Chicago city basketball powerhouse Marshall High School, one of the focal points of Arthur Agee's life in Hoop Dreams, is once again in the spotlight in Rus Bradburd's new book All the Dreams We've Dreamed.
In the book, former Agee era player Shawn Harrington returns years later to Marshall High School as an assistant basketball coach. Tragedy strikes, however, when the beloved "Coach Shaky" Harrington is shot at in a mistaken-identity shooting. Using his body to shield his teenage daughter whom he's driving to school, Harrington is struck and paralyzed. While the life struggles of Harrington, both before and after that fateful event, are traced throughout the book, Bradburd's story fleshes out a much larger issue of gun violence, poverty, and lack of opportunity for these teenagers in Chicago's rough west side. It also spells out a somewhat unflattering look a the world of basketball recruiting--something we already kind of saw in Hoop Dreams.
Over the course of the book, Bradburd traces the lives of a shocking number of Marshall players who were murdered, and the idea that basketball, once glorified as a "ticket out" for these kids, has now lost it's safety status. In a week when it has been reported that gun violence is at it's highest point in 40 years, Bradburd's book is an eerily timed exhibit on just how many lives one stray bullet can impact.
Author Bradburd begins the book as a college basketball recruiter who convinces Harrington to come to New Mexico State, only to see them pull his scholarship after a year. After discovering that Harrington, now home in Chicago, was shot and paralyzed years later, Bradburd takes a keen interest, and one might say responsibility, for his status, and does what he can to be a positive influence on Harrington's life. It's pretty amazing how tirelessly Bradburd works to make Harrington's life better, and in the end, you're left witnessing a strong friendship that yields hope for a world that struggles so much with racism, health care, education, gun violence, and poverty.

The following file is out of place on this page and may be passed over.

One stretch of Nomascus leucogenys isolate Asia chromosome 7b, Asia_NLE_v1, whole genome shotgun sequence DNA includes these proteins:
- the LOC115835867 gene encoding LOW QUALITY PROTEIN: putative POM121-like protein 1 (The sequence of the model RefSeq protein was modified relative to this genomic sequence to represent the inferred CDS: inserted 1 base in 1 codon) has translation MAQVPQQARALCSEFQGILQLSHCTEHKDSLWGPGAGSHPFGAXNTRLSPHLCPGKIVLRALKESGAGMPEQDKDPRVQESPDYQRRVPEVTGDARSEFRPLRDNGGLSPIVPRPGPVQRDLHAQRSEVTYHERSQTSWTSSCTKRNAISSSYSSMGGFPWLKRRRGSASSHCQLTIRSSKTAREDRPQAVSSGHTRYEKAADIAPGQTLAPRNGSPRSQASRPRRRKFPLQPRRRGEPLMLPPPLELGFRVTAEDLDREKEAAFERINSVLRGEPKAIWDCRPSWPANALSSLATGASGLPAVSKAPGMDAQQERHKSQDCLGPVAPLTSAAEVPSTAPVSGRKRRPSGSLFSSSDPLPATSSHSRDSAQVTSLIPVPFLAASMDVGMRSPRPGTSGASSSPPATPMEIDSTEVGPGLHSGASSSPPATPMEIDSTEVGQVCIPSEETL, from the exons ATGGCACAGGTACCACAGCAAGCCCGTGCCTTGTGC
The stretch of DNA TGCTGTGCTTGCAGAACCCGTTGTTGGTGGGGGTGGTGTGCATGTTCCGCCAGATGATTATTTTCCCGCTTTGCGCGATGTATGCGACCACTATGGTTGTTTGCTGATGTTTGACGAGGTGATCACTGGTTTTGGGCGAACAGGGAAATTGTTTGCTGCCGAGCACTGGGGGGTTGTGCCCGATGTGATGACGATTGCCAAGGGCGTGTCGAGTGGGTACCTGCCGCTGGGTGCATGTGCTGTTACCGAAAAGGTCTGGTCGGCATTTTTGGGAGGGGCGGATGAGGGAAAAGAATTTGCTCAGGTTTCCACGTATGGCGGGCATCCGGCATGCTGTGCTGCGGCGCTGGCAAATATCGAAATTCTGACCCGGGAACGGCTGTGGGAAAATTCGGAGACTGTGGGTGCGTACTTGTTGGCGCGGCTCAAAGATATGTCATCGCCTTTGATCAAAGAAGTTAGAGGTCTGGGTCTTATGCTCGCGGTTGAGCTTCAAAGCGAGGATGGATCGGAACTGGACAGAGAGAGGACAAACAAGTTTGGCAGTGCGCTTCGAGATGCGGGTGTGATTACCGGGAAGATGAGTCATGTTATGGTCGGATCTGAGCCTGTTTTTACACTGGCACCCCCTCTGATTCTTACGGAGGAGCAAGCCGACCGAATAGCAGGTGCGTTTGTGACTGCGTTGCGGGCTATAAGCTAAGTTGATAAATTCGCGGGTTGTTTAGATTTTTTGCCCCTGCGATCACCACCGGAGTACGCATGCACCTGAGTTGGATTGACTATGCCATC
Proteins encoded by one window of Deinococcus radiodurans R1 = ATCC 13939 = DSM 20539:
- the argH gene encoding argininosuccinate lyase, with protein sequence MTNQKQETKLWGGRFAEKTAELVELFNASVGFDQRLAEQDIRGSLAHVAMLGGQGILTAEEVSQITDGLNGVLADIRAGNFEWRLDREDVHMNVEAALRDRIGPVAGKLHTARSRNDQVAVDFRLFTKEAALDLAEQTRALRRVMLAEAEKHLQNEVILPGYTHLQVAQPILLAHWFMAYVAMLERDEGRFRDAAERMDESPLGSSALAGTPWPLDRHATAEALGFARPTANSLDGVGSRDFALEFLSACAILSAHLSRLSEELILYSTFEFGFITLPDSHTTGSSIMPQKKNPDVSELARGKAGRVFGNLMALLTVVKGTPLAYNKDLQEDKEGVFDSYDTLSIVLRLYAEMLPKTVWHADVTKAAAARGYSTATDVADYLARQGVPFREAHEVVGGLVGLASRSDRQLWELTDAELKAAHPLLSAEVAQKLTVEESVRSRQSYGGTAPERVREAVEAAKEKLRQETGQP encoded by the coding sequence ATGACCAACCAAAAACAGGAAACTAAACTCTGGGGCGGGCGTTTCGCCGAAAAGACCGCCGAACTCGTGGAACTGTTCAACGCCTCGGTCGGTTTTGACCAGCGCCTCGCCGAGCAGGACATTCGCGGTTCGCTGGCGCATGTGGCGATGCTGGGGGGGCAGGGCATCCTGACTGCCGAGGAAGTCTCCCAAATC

Bradburd is a very honest storyteller. He doesn't turn his book into a thesis on gun violence; his focus is square on the people and lives this violence impacts. He doesn't claim to be a savior, and claims as much responsibility as anyone for Harrington's situation. At times you wonder, "Why's this guy(Bradburd) doing all this stuff for him?" But it's the human condiditon; the desire to help and be part of the solution. Bradburd has a conscience. We all do. So do many of the many good people Bradburd introduces at Marshall that risk their lives to be part of the solution. The reality of how hard it is to make any progress is staggering. It's like putting out one bucket for a ceiling that's leaking in 100 different places.
There is an absolute cloud of sadness that hangs over this book, as one chapter after another strings together hopeful ballplayers who get caught up in this cycle of poverty and fall victim to gun violence. As a reader, you don't know whether to be angry, sad, depressed, dismissive, or shocked. In the end, as I read this at a comfortable suburban coffe shop surrounded by holiday joy, I just felt stupid. So much we take for granted, so much we don't know, and so much we just choose to ignore.
And our kids are no better. My freshman son and his hoops friends all sit around and watch YouTube highlight clips of these immensely talented kids, without ever understanding the context of what these kids face in life. It's such a crazy disconnect, and this book surely hammers that home.
With that in mind, perhaps Bradburd's book should be required reading for high school athletes. A little glimpse into someone else's reality is always great medicine for a teenager. It's powerful to pull back the curtain on the TV version of competitive high school and college hoops to see the flaws in the system. This book is a must add for youth and adult libraries--urban, suburban, and rural. Our young athletes will be better people knowing that for some, just getting to a practice can be a life or death endeavor.